Bo Burnham was a precocious teenager living in his parents' attic in Massachusetts when he started posting funny songs to YouTube. More than 100 million people viewed those videos, turning Bo into an online sensation with a huge and dedicated following. Writer/producer Judd Apatow championed the young comedian, and Bo taped his first Comedy Central special at age 18, the youngest in the channel's history.
Now Bo is a rising star in the comedy world, revered for his utterly original and highly intelligent voice. In EGGHEAD, his first book, Bo brings his brand of brainy comedy to the page in the form of off-kilter writings, thoughts, poems, and more. Teaming up with his longtime friend--artist and illustrator Chance Bone (real name)--Bo takes on everything from painful breakups to bald barbers. This weird and witty collection will have readers and fans laughing out loud and/or giggling quietly.
My brother gave me this book for Christmas, because he read and liked it. If you knew my brother, you would know what a big deal that is. He was the type while in school who pretty much avoided reading the assigned books like the plague. I wouldn't say he hates to read, but he really only does it when he has to. Knowing this about him and the fact that he wanted to share it with me, certainly made me curious about this book.
I had never heard of Bo Burnham and did a little research on him before diving into this book. He's a young comedian with a unique act. He combines comedy, satire, music, singing, and performance art to create something that I have never seen before. I found some of his material funny, and while I found his material to often be interesting, witty and quirky, I don't know if he's exactly my cup of tea.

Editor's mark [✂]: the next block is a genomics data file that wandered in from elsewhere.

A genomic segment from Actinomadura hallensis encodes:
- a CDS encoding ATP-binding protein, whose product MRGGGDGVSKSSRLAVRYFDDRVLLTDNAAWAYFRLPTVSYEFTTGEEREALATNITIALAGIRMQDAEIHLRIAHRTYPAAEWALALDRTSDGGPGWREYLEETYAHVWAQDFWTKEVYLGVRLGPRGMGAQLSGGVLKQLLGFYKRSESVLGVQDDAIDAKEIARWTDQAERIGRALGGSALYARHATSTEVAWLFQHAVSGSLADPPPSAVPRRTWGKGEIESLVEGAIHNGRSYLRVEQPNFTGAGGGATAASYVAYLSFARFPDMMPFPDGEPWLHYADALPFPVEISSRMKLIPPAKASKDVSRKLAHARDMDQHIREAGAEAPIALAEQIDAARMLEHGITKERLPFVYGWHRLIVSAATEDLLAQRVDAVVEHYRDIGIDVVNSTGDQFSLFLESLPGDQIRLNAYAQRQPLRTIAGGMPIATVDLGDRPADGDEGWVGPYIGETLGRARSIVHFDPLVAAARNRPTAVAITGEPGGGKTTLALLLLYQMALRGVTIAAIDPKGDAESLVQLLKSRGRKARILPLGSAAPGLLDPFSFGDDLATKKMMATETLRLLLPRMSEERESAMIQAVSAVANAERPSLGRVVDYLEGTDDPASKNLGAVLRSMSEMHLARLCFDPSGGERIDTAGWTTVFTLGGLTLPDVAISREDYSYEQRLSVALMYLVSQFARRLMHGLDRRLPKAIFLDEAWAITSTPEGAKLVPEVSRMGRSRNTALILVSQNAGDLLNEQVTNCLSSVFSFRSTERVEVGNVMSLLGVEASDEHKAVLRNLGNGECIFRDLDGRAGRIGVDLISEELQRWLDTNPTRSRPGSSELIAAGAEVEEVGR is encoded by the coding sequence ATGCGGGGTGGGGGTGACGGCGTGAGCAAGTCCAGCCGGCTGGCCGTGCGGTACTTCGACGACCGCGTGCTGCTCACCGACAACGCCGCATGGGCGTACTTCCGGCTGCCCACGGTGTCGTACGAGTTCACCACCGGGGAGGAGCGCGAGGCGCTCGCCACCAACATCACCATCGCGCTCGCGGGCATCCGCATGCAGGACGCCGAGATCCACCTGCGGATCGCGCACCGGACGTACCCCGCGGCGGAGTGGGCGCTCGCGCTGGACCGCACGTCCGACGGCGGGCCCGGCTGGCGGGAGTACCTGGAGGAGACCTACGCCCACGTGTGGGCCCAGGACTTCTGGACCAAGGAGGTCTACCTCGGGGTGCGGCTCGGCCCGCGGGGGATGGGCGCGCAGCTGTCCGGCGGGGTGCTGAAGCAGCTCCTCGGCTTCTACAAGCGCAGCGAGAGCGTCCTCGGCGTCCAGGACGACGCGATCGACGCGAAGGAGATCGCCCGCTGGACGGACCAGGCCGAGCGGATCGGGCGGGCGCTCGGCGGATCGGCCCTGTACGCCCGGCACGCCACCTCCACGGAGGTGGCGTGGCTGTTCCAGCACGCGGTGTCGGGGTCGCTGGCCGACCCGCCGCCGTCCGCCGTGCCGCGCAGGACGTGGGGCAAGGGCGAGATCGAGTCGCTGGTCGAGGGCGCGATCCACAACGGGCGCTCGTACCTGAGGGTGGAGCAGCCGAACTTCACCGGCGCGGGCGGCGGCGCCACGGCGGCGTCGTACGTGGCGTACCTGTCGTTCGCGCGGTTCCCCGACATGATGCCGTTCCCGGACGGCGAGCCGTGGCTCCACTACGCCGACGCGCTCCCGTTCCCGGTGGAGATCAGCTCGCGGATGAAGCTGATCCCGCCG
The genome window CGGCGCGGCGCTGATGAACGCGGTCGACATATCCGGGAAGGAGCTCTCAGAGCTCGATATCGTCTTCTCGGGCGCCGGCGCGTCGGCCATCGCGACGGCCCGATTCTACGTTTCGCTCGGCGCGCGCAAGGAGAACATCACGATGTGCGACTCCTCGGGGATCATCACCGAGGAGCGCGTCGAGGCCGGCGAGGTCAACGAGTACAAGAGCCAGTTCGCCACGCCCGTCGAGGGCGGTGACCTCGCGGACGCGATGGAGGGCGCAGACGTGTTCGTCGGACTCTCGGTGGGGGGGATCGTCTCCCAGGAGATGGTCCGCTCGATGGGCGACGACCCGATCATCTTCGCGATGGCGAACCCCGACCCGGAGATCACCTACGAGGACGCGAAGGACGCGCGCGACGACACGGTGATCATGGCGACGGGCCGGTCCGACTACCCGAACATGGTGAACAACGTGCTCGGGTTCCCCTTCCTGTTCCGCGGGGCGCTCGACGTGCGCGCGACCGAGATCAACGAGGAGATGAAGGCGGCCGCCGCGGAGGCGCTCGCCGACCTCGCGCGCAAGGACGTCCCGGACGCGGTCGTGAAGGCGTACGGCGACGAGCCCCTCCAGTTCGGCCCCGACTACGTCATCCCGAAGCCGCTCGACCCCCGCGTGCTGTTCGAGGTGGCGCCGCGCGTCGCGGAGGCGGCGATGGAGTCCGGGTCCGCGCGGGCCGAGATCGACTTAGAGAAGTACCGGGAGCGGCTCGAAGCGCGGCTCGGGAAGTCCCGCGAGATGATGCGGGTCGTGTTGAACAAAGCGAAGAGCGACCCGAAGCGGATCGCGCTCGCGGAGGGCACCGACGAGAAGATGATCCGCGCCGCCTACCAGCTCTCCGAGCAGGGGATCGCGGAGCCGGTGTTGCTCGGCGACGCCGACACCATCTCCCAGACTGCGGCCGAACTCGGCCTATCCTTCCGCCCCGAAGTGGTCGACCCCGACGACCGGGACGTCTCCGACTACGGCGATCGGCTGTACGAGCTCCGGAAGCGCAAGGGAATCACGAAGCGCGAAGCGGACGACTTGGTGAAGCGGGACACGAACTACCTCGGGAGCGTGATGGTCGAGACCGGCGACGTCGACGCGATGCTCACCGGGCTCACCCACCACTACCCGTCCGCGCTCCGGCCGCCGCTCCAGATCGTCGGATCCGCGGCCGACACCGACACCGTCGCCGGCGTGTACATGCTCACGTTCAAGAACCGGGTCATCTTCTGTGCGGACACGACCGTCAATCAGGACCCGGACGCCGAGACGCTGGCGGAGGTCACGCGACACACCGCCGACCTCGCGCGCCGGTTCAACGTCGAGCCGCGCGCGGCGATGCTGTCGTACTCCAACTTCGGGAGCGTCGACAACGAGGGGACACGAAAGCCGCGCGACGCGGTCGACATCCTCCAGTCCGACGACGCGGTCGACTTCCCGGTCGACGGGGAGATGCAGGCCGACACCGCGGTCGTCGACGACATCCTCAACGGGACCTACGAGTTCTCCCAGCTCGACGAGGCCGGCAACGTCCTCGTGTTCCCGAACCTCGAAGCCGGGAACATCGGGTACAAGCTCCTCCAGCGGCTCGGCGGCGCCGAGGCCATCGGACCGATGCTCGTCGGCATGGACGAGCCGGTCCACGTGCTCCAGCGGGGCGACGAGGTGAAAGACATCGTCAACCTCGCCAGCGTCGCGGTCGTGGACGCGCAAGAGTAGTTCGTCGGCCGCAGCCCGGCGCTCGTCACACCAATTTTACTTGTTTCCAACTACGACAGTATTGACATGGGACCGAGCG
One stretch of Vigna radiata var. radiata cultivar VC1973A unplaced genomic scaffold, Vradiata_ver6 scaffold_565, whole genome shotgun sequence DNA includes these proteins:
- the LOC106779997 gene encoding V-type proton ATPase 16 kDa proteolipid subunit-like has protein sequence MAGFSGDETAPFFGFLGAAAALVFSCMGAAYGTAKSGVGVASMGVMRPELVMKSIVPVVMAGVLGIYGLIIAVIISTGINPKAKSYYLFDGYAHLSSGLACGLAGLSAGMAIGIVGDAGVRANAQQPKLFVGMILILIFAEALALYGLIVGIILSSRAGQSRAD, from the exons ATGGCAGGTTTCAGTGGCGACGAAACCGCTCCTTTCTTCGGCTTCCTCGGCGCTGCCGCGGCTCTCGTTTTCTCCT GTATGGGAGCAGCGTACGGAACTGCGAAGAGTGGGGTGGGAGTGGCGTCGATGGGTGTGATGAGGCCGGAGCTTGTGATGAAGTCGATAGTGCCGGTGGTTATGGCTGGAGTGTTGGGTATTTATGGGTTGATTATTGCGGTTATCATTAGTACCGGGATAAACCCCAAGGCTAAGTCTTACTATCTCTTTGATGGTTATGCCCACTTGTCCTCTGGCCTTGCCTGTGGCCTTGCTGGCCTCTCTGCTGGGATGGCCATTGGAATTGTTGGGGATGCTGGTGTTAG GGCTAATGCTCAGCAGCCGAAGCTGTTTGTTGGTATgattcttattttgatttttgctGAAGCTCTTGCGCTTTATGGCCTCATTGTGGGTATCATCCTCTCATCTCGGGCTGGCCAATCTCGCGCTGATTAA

I felt the same way about his poetry. It is creative, witty, and quirky. I found some of it to be humorous, but certainly not anywhere near side splitting. I thought the illustrations were interesting, but I don't know if they really added anything to the poems. Sometimes they didn't seem to go together at all. But maybe that was the point? I liked a few of the poems, but for the most part I wasn't crazy about them.
Beware that this book does contain a lot of crude language and profanity. This wasn't necessarily a strike against it in my book. I don't believe that writers/artists should censor themselves for fear of offending others. It's just something that stood out to me and feel it's something that other potential readers may wish to know.
The work did have a Shel Silverstein-like feel to it (which it has often been compared to), insomuch as there was a poem accompanied by an illustration. There's a lightness to the poems and they were often about seemingly random things, which is also reminiscent of Shel's style. However, I think that Bo's poetry falls short of matching Shel's genius. While it wasn't my favorite, I can appreciate that Bo Burnham is a talented individual. Overall, this was just okay for me.
2015 Reading Challenge: A funny book